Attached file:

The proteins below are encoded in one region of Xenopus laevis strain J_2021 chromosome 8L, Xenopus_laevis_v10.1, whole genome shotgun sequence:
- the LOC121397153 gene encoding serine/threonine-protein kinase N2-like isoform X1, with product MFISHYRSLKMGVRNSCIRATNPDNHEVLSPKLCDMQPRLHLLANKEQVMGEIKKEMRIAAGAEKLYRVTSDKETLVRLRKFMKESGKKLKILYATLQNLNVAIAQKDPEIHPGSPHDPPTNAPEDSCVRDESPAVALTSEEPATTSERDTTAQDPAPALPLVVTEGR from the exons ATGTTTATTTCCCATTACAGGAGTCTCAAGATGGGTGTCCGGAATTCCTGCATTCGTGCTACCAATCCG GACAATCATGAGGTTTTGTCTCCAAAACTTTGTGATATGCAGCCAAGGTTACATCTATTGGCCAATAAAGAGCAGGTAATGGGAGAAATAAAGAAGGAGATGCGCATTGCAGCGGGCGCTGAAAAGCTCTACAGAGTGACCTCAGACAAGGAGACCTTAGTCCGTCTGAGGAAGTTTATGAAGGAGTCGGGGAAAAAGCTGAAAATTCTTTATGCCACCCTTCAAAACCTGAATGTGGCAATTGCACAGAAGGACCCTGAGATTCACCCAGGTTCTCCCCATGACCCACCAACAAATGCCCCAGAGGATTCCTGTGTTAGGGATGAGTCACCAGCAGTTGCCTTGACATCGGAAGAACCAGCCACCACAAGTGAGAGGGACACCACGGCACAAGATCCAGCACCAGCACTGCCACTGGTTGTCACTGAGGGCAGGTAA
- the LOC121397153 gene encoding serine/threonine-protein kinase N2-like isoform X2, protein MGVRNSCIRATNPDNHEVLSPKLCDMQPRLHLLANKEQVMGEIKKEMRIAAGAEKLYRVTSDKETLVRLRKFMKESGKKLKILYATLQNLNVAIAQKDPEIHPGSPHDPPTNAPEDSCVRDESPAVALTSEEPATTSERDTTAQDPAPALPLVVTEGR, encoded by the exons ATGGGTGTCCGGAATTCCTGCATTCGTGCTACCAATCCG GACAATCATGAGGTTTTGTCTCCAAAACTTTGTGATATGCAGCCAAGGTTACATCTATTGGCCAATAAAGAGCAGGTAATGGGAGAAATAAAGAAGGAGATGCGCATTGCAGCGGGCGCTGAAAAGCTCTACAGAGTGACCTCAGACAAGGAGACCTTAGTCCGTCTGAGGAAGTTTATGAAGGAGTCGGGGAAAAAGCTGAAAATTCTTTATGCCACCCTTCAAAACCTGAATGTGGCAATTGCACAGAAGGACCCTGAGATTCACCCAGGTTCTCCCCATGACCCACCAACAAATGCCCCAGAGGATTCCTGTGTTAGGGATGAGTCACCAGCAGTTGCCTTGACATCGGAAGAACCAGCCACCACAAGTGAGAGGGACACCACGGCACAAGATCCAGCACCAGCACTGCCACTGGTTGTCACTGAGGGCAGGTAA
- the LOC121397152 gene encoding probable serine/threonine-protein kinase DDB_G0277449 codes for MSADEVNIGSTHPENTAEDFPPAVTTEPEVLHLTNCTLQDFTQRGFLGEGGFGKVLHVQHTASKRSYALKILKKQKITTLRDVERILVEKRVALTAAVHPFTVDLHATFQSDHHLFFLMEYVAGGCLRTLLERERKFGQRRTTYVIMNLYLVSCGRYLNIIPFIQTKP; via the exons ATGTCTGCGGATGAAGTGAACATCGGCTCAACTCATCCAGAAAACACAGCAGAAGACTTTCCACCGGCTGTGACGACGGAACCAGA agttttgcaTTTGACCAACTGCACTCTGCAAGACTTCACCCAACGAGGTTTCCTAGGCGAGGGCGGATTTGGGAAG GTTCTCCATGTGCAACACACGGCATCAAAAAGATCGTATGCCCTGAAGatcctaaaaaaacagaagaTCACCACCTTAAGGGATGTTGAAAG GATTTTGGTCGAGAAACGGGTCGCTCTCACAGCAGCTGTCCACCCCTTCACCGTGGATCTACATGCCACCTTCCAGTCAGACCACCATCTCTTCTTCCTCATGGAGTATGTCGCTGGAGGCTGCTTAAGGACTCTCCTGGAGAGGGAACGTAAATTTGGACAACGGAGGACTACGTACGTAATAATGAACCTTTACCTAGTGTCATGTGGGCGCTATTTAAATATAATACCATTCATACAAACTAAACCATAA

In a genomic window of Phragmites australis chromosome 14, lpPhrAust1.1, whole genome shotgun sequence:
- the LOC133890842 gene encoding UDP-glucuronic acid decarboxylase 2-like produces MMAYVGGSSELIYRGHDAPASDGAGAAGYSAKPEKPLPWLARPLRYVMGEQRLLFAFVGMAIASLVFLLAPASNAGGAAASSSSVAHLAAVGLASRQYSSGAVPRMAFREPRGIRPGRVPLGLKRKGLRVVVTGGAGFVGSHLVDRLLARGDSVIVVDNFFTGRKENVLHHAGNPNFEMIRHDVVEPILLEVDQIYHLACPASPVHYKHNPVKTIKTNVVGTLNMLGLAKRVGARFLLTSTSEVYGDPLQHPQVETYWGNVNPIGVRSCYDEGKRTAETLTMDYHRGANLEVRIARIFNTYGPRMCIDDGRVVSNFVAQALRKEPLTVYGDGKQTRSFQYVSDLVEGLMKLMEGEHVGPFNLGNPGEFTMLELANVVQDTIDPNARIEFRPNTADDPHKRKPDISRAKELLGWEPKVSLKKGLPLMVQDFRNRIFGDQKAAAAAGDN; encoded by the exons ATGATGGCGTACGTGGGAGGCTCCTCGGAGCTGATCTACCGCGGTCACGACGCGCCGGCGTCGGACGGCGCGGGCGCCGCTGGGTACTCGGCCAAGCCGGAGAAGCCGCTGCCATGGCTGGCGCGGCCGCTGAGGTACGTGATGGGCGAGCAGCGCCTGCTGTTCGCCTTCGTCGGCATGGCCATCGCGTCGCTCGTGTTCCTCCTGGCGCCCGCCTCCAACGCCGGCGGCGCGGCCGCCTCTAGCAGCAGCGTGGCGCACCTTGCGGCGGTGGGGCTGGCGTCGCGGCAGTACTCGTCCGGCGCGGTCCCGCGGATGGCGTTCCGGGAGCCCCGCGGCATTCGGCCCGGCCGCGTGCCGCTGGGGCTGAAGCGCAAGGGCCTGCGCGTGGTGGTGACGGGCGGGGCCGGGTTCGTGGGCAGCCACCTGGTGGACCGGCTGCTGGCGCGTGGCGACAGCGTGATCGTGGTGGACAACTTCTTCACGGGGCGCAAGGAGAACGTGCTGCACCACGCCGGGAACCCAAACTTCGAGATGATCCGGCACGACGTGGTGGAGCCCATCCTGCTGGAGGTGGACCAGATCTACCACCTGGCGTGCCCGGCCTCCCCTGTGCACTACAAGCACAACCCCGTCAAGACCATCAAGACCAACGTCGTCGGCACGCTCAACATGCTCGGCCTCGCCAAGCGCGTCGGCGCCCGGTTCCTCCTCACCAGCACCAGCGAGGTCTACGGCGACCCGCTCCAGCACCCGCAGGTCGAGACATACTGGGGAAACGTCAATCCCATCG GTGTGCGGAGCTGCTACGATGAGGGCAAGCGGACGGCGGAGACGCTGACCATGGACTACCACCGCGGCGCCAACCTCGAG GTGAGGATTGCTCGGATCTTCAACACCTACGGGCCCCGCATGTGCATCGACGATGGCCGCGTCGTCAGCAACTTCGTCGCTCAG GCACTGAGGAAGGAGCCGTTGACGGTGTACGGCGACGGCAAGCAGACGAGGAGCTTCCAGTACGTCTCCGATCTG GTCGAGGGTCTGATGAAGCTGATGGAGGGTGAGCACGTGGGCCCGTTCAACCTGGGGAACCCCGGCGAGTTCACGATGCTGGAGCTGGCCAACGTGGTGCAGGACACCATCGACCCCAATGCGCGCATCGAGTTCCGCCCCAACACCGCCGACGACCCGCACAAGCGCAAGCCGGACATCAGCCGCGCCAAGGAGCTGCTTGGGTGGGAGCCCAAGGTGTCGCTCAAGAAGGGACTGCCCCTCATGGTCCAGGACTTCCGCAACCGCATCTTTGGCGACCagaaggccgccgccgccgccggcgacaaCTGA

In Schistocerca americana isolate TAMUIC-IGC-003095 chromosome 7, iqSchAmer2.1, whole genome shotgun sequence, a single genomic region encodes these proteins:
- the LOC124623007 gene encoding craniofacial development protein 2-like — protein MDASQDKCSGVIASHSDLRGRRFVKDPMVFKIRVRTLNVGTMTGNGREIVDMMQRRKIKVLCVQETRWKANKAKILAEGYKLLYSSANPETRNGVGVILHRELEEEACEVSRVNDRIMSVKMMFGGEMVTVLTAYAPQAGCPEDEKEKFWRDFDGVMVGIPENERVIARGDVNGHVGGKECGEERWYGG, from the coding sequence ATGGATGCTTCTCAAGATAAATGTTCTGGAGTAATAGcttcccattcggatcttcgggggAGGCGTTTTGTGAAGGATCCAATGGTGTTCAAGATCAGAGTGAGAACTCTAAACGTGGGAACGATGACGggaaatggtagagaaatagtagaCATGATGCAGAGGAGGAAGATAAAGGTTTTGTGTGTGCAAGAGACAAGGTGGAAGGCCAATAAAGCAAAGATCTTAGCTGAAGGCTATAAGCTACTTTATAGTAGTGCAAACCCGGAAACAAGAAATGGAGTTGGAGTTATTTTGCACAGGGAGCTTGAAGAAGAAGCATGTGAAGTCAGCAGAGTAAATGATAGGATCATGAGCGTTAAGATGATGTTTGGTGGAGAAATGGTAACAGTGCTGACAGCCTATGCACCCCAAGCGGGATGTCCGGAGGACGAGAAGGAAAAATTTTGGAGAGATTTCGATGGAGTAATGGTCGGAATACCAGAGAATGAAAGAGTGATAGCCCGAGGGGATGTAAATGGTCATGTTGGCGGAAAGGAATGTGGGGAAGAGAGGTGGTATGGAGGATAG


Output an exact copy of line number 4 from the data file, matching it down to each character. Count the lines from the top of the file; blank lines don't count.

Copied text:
- the LOC121397152 gene encoding probable serine/threonine-protein kinase DDB_G0277449 codes for MSADEVNIGSTHPENTAEDFPPAVTTEPEVLHLTNCTLQDFTQRGFLGEGGFGKVLHVQHTASKRSYALKILKKQKITTLRDVERILVEKRVALTAAVHPFTVDLHATFQSDHHLFFLMEYVAGGCLRTLLERERKFGQRRTTYVIMNLYLVSCGRYLNIIPFIQTKP; via the exons ATGTCTGCGGATGAAGTGAACATCGGCTCAACTCATCCAGAAAACACAGCAGAAGACTTTCCACCGGCTGTGACGACGGAACCAGA agttttgcaTTTGACCAACTGCACTCTGCAAGACTTCACCCAACGAGGTTTCCTAGGCGAGGGCGGATTTGGGAAG GTTCTCCATGTGCAACACACGGCATCAAAAAGATCGTATGCCCTGAAGatcctaaaaaaacagaagaTCACCACCTTAAGGGATGTTGAAAG GATTTTGGTCGAGAAACGGGTCGCTCTCACAGCAGCTGTCCACCCCTTCACCGTGGATCTACATGCCACCTTCCAGTCAGACCACCATCTCTTCTTCCTCATGGAGTATGTCGCTGGAGGCTGCTTAAGGACTCTCCTGGAGAGGGAACGTAAATTTGGACAACGGAGGACTACGTACGTAATAATGAACCTTTACCTAGTGTCATGTGGGCGCTATTTAAATATAATACCATTCATACAAACTAAACCATAA